Allow God to heal you

Dr. Carolyn N. Roy, Plank Chapel United Methodist Church
Mar. 14, 2014 @ 08:23 PM

Lent is a time when we reflect on our own mortality and the gift God gives us through His son, Jesus Christ, who lived our life, died our death, and was resurrected so that the world might be saved. It is a time to engage in spiritual practices that help us experience the impact of Christ’s suffering and how His life, death and resurrection is the hope of the world.

It is a good time to lament.

In a small group study on embracing lament through the Psalms, the author Steve Frost tells us that, “New life grows out of the soil of an honest engagement with our own deep pain.”

We can hear the pain of the psalmist in Psalm 88 as it begins, “O Lord, the God who saves me, day and night I cry out to you; turn your ear to my cry. For my soul is full of trouble and my life draws near the grave.” (NIV)

Many of us have experienced moments in our lives when those words could have been ours. The question for our consideration is, “Have we dove into the deep waters of our pain or stayed on the safety of the shore seeking distractions from our hurt?”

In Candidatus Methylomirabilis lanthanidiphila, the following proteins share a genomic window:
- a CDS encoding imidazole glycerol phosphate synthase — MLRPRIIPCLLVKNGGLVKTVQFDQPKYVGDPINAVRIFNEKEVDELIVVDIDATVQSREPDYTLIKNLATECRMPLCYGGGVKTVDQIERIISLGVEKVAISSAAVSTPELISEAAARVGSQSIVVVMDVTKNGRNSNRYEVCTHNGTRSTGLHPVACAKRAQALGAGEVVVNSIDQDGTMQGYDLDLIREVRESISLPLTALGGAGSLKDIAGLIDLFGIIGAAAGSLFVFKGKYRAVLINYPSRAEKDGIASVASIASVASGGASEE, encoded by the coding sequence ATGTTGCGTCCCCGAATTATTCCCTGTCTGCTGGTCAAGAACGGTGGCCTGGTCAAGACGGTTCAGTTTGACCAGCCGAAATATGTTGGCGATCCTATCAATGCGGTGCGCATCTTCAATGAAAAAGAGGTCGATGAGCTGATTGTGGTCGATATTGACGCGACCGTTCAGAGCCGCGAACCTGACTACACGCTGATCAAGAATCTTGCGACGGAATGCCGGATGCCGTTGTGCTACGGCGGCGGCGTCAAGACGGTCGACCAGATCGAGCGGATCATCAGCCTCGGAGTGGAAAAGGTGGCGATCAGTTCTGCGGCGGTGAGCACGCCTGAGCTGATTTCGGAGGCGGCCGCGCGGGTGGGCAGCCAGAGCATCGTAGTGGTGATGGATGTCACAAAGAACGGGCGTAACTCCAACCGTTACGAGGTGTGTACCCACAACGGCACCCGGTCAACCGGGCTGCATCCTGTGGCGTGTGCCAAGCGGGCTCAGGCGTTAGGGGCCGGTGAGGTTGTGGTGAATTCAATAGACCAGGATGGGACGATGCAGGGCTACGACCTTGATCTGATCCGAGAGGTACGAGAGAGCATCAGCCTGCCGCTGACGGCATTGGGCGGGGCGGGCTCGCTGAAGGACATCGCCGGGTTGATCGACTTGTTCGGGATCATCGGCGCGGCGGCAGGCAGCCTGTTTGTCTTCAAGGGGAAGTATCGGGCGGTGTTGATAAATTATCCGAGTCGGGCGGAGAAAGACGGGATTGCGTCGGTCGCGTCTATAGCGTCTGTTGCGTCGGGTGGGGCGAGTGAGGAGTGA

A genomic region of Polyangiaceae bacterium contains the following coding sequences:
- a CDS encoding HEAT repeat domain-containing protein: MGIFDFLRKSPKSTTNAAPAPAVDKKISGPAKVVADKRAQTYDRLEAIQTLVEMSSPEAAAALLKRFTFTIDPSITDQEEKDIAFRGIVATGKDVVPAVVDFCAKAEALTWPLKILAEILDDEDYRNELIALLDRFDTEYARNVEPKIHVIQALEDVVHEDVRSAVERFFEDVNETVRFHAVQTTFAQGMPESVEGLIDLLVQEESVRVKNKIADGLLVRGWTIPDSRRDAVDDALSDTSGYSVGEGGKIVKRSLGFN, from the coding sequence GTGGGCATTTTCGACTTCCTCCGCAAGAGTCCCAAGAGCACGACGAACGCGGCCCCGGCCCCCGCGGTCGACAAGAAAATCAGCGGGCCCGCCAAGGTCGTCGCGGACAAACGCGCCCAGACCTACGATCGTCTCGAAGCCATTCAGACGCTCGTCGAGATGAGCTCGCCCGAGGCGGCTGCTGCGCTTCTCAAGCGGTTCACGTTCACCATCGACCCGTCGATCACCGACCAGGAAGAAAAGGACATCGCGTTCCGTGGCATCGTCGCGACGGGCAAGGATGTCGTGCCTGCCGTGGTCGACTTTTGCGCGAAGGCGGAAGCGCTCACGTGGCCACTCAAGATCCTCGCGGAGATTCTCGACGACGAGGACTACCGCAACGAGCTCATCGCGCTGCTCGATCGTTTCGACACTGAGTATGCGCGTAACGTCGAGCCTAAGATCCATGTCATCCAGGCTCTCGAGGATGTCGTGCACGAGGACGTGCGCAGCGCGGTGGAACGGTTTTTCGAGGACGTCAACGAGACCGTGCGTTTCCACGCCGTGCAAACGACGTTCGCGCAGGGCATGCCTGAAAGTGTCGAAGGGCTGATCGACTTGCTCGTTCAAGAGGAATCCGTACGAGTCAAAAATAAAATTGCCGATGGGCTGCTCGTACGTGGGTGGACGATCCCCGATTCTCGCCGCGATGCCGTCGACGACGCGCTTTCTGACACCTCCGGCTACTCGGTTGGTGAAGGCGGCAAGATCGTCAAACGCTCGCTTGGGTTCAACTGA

When we seek distractions we begin to bury the hurt and believe we are healing when we are only controlling pain. We manage our pain with the drug of denial. God desires us to be healed. To be healed, we give control to God and open wide the wounds, exposing the hurt and pain to the healing power of God. In one of my favorite hymns by Natalie Sleeth are these words, “In our death, a resurrection, and at last a victory, unrevealed until its season, something God alone can see.” Resurrection cannot happen without death occurring. Resurrection comes from God.

It is a bit scary to open deep wounds, to allow that emotion to surface that left us doubled in pain or rocking in the dark. Yet the promise of God is that if we go through the pain, God will go through it with us and redeem that pain with new life in Christ. We live more fully as we are fully healed. It gets scarier because this process of healing is not to be done alone. In the Letter of James, we read if anyone is sick we are to call on the elders of the church to pray over the sick; we read that healing is done in community.

There is much in the world, our nation, our state, our community, God’s church and our own personal lives that needs healing. Healing starts with us and through us into God’s church, our community, our state, our nation and the world.

Psalm 126 reminds us, “Those who sow in tears will reap with songs of joy.”

Engage in a lenten discipline of lament and allow God to heal you.